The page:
S&P/TSX INDUSTRIALS IDX -31% -46% -21% 46% 69%

S&P/TSX TELECOM SERV IDX -28% -38% -5% 13% 17%

S&P/TSX CONS DISCRET IDX -31% -49% -18% 36% 57%

S&P/TSX CONS STAPLES IDX -12% -16% -7% 44% 58%

S&P/TSX UTILITIES INDEX -5% -34% -5% 15% 106%

S&P/TSX INFO TECH INDEX -54% -59% -44% 75% 81%

S&P/TSX HEALTH CARE IDX -25% -36% -28% 79% 113%

 

Perhaps I am too rigid in my valuation techniques, but when you look at a range of normalized valuation metrics, the market as a whole is overvalued here. To simplify things and lend credibility to my claim that the general market is overvalued, I lean on Grantham to provide an exact FV for the S&P 500, which he recently said is no more than 950 (see here: http://www.investmentpostcards.com/2011/08/16/jeremy-grantham-sp-worth-no-more-than-950/).

 

So under the assumption that at fair value said asset is priced to deliver its cost of capital, we can back out the implied growth rate of the S&P 500 at 950 assuming a 9% cost of equity (the long-run nominal return for the market - see attached) and a $25.18 per share dividend for the index. At 950, the dividend yield would be 2.65% (25.18/950) and the implied GR would be 6.35% (or a little lower b/c technically the forward dividend should be used).

 

Currently with the market at 1231, the expected 10-year CATR (compounded annual total return) is 5.84%: 2.05% yield + 6.35% GR + -2.56% annual decline to fair value [(950/1231)^(1/10)-1].

 

As you can see in the Schiller Data attached, over the last 10, 20, 30, 40, 50 and 60 years, Actual EPS grew 8.6, 7.6, 5.9, 7.1, 6.9 and 5.9%, respectively, while Actual Dividends grew 4.8, 3.7, 4.6, 5.4, 5.2 and 4.8%, respectively. Reported earnings have been very robust over the past ten years, yet cash actually making its way into shareholders' pockets (i.e. dividends) has grown anemically in comparison. I would posit that the level of EPS growth relative to per share dividend growth was primarily due to elevated profit margins as a result of A) cheap leverage, B) elevated financial sector leverage, thus elevated financial sector EPS contribution, and C) record high O&G profits not reflecting actual cash making its way into O&G investors' pockets due to D&A vastly understating the true cost of maintaining an O&G business (i.e. it costs XOM FAR more to maintain its production than its $15.8B LTM D&A, which includes its R&M/Chemical segments).

 

All that to say....dividends have grown around 5% over the last 10 years, yet Grantham's 950 FV is assuming growth of a little more than 6% - we just came off of a 10-year period of tremendous leverage, and are most likely going to go through a 10-year period (about three years in now - 2009, 2010, 2011 - so 7 left) of tremendous DE-leveraging, thus I believe it is logical to conclude growth is going to most likely be below-average on a go-forward basis. So assuming below-average growth, IMO the market should be trading at a level that implies below-average growth, versus where it is trading at now, which, by definition, is implying ABOVE-average growth going forward. If the market was in fact fairly valued at 1231, then the implied growth would be around 6.9% [9% cost of equity minus (25.18/1231)]. I just don't buy that dividends are going to grow 6.9% per annum over the next 10 years.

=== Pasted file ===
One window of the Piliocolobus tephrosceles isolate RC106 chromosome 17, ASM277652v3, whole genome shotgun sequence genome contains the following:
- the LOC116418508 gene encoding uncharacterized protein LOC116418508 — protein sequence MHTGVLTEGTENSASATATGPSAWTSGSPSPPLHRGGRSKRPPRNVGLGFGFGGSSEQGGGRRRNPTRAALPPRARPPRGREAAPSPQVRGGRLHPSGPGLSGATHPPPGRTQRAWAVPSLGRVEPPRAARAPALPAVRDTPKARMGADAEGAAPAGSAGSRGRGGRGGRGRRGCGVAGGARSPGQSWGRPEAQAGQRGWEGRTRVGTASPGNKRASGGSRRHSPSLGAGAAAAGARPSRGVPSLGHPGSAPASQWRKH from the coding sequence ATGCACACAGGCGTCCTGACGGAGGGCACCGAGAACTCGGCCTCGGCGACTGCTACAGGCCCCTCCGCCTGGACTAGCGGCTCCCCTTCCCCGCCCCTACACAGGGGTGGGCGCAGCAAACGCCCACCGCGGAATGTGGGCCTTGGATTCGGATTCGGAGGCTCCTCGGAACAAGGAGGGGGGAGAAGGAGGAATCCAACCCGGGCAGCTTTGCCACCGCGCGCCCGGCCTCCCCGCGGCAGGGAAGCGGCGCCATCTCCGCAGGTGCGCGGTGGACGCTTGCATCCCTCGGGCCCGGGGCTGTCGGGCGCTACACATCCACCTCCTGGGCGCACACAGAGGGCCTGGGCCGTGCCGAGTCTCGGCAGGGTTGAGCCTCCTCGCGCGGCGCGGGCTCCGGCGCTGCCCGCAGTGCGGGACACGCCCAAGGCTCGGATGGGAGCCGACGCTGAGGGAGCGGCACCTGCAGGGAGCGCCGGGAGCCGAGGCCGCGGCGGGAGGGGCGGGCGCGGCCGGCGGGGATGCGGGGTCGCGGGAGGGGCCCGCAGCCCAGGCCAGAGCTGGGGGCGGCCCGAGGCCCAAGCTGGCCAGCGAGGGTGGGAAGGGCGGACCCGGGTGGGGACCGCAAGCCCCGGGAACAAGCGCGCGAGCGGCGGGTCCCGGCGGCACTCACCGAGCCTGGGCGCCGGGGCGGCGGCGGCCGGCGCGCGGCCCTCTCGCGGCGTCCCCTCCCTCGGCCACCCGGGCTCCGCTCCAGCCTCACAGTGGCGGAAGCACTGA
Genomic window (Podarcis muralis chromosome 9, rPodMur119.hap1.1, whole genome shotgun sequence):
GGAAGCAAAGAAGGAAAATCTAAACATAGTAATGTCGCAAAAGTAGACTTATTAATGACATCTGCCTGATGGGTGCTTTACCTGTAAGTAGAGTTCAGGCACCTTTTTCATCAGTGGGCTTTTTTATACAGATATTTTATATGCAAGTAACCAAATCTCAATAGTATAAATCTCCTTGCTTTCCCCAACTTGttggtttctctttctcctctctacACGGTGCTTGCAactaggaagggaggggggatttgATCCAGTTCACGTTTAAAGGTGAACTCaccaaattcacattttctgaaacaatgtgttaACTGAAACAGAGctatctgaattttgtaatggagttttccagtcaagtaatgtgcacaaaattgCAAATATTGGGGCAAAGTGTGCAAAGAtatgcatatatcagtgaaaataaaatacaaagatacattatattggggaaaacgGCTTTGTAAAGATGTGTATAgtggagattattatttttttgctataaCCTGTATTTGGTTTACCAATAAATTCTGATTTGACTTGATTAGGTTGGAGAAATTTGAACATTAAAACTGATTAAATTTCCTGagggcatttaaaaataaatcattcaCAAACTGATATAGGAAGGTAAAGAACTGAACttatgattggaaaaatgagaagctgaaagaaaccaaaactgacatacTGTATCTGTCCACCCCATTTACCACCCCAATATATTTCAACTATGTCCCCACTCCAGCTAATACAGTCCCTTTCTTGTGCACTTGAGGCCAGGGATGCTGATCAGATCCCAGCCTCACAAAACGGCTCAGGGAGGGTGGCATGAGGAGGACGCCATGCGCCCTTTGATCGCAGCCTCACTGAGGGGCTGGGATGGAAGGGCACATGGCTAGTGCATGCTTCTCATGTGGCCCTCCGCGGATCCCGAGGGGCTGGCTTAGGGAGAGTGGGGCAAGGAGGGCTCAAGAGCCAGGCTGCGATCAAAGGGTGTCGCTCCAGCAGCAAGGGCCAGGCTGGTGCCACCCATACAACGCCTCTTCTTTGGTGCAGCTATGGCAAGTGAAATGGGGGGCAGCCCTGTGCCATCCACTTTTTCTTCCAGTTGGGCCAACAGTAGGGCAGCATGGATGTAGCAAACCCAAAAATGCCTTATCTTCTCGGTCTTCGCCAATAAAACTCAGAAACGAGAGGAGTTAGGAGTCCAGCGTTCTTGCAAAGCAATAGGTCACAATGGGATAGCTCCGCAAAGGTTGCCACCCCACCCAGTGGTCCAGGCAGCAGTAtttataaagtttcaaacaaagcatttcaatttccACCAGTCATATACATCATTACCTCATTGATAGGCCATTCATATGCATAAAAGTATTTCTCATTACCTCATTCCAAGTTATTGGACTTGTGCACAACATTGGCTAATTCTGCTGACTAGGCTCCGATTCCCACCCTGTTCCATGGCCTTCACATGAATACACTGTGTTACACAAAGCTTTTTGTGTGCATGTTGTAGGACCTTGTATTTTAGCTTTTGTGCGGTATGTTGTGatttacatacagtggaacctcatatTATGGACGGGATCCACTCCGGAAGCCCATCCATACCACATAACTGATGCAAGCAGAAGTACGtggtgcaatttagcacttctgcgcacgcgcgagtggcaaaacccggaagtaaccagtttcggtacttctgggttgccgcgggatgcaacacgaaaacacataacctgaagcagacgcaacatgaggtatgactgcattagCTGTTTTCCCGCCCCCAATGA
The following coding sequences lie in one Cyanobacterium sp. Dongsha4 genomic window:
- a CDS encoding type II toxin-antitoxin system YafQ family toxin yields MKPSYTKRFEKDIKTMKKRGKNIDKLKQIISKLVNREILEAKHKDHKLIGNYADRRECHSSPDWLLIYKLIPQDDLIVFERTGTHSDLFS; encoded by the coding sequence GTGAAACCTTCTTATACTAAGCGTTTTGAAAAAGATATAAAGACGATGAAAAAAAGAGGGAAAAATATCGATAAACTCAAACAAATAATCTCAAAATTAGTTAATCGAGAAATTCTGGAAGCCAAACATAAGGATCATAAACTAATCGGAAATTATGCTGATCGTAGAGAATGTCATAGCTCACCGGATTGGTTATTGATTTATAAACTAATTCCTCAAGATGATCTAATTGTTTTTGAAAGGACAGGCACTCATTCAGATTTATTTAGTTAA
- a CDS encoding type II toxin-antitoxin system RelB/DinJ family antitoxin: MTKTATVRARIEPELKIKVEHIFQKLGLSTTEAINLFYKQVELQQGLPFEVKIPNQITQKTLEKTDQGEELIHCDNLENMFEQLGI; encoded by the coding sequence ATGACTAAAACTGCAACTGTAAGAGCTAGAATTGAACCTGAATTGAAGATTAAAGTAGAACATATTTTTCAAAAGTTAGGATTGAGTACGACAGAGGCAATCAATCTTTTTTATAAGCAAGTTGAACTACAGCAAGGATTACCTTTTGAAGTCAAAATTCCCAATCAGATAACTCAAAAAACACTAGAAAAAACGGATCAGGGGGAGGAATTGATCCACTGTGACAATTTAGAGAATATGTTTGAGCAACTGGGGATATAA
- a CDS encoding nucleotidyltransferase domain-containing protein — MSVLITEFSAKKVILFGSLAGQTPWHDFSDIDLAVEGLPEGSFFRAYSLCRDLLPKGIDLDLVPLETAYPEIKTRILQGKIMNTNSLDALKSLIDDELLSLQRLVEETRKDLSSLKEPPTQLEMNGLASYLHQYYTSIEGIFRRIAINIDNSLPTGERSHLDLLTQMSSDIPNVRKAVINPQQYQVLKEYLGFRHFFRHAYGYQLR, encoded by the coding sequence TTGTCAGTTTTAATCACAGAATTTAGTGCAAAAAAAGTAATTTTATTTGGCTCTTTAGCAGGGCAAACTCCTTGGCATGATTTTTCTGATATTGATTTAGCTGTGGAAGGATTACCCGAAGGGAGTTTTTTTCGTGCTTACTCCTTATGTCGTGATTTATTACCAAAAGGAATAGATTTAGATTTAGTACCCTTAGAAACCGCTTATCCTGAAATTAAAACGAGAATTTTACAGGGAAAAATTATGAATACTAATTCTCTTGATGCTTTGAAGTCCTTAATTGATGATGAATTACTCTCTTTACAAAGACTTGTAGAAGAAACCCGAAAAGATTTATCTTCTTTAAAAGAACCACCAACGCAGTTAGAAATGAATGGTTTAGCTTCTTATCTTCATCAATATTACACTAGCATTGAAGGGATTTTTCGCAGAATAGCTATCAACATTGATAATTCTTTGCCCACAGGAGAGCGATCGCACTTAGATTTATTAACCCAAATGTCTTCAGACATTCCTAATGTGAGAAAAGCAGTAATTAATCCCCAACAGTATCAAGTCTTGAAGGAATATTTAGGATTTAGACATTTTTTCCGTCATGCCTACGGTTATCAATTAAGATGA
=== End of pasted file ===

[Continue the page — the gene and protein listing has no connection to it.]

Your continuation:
So I'm not sure how that fits in with what the market is implying based on how far it has fallen relative to past bear markets, but that is how I am looking at general market risk at the moment.

7YrForecasts_911.pdf

Schiller_Data.xls

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Just to stir the pot a bit, here's why I believe it is a wonderful day to be reducing risk....

 

I don't know your style well enough, what's the average turnover on your portfolios?  (Not looking for a precise answer)

 

About 3/4 of the portfolio does not change much, as its made up of long-term (if not permanent) holdings and special situations that will be held for more than a year. The remaining 25% has higher turnover consisting of opportunistic short-term trading opportunities (not intentionally short-term, but rather securities that would not lend themselves to a permanent status in the portfolio that will be sold if they move up 25% or more), workouts, and cash. The short side of the portfolio has high turnover as it is done opportunistically (as in today) after larger moves in the market and/or individual securities I utilize to hedge. I use a very rudimentary formula for managing general market exposure - so right now my calculated expected 10-year CAGR for the market is 5.84% and my general exposure is around 55%. If for example the market moved up to where it was priced to return 3% per annum, I'd bring the exposure down to around 30%.

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Yeah, 950 is not far from the last "fair value" estimates that I made last spring.  FWIW, here's a nice piece that shows a half dozen different ways of looking at "fair value," all of which indicate that we're probably still 20-40% overvalued today:

 

http://advisorperspectives.com/dshort/updates/Market-Valuation-Overview.php

 

 

With the broad market likely being overvalued, it's imperative to be selective about individual securities!

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perma bears will always be perma. they will keep you from looking for Values and making a fortune. You wanna know what these perma bears would have been saying "at the bottom" in 1974? Reduce Risk. Hussman would be 100% in cash and "gloomy". Meanwhile the Grahamites would be getting rich.